A Young Family Toughs out the Recession

Article excerpt

STRANDS of sparkling silver tinsel and colored lights drape over almost every needle of Jeff and Michele Cutler's Christmas tree. Underneath, a number of brightly wrapped packages - most bought in October for their two-year-old son Justin - are stacked next to each other.

In their two-bedroom apartment in a residential section of Manchester, N. H., the Cutlers live comfortably. An attractive couch, chair, coffee table, TV set, and stereo fit snugly in the living room. A large gas heater fills up one corner.

But appearances mask the family's current economic situation.

In late November, Jeff, who does painting and construction work, was laid off for the third time this year. Michele, who was a full-time employee at a Kentucky Fried Chicken outlet two years ago, says she is now unable to find any full-time or part-time jobs.

"I'm out of money," Jeff says. "Every year I've always had work. The last two years we've really had to scrape."

The Cutlers are one of a growing number of families stung by the lingering recession. Not discriminating between the lower or middle class or those in blue or white-collar professions, the recession is forcing people all across the United States to get help from a source they never had to consider tapping before: welfare agencies.

Although the number of families seeking public assistance has increased in every state since July 1989, New Hampshire has the fastest growing number of AFDC (Aid to Families with Dependent Children) caseloads. According to the American Public Welfare Association in Washington, D. C., while the number of families receiving AFDC rose about 20 percent nationally from July 1989 to August 1991, New Hampshire saw a 79 percent increase.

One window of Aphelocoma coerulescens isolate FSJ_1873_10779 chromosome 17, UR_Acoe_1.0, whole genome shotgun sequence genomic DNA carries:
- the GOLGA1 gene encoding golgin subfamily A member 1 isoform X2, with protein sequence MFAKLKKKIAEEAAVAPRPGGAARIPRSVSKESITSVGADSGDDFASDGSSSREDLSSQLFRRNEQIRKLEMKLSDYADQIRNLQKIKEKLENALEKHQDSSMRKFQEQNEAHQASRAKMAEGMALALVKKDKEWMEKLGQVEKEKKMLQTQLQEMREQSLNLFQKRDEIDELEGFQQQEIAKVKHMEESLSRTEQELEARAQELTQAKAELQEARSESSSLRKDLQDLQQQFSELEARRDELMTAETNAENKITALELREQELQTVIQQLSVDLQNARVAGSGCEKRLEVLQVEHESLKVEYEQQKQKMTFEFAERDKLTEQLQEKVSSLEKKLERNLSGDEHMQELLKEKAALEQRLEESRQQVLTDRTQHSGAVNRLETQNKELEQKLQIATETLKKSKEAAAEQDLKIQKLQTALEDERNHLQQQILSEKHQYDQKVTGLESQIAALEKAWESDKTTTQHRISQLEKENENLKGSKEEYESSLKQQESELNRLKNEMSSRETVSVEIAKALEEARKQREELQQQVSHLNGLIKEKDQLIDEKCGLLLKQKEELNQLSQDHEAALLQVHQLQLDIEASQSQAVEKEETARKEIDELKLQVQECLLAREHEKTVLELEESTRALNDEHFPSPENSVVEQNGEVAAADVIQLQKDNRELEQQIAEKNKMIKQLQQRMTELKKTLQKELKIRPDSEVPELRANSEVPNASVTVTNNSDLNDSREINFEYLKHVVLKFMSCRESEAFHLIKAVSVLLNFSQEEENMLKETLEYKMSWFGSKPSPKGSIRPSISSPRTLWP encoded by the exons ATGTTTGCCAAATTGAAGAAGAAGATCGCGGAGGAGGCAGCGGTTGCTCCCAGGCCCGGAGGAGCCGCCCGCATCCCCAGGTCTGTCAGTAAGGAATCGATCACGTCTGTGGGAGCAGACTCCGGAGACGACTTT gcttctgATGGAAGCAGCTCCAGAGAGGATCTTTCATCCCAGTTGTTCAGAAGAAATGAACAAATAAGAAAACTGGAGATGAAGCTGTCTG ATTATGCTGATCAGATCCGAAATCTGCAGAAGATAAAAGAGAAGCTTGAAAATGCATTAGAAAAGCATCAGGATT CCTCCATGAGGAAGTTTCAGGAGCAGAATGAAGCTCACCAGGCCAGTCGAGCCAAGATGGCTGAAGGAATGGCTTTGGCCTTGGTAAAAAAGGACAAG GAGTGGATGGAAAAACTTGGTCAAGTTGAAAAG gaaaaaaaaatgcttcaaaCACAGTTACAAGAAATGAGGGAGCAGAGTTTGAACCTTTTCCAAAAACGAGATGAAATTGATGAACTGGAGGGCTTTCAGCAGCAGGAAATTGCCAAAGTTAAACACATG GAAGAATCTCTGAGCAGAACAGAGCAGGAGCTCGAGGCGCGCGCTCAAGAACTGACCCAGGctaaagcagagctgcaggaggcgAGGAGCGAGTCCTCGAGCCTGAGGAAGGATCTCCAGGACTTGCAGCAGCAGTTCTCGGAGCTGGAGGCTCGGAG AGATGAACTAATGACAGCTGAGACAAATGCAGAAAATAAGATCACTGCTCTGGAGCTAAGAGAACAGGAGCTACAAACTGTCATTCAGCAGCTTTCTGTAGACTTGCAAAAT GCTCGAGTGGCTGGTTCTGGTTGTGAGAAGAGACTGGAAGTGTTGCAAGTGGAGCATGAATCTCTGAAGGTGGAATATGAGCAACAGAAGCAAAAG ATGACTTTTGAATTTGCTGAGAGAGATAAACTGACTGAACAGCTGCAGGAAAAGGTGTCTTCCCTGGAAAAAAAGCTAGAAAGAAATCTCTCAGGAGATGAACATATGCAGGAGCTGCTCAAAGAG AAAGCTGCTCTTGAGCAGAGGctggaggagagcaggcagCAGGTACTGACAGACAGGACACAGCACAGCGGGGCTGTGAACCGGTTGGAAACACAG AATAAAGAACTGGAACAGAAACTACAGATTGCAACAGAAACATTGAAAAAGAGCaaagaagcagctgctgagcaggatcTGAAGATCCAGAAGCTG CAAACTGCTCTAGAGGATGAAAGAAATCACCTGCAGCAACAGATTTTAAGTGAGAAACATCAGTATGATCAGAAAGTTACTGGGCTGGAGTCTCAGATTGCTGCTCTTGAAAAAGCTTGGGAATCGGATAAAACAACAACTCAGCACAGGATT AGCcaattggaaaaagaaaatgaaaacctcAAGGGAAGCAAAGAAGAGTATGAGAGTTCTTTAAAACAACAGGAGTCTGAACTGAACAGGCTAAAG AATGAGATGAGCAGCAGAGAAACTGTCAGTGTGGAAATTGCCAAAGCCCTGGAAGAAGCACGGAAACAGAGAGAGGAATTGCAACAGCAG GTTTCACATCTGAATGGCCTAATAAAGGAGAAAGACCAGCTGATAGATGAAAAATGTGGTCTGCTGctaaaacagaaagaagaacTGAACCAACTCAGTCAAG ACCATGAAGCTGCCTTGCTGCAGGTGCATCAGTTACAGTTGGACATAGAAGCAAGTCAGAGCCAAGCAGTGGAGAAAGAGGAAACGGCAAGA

"We're swamped," says Peter Bradley, administrator for the Office of Economic Services at the New Hampshire Division of Human Services. "We are seeing a lot of people who have lost their jobs and are coming in and applying for assistance probably for the first time ever."

Mr. Bradley says the jump in New Hampshire seems more staggering than it is partly because welfare caseloads were almost unnaturally low during the boom years of the mid-1980s. Since New England's economy took a dive in 1989, caseloads here in New Hampshire have been rapidly catching up to other states. He describes it as sort of a "market adjustment."

Two weeks ago, the Cutlers visited the state welfare office in Manchester for the first time to apply for AFDC and food stamps. They will receive a monthly check along with the food stamps to help them until they find employment. Jeff says he has sent out more than 100 resumes to different employers. …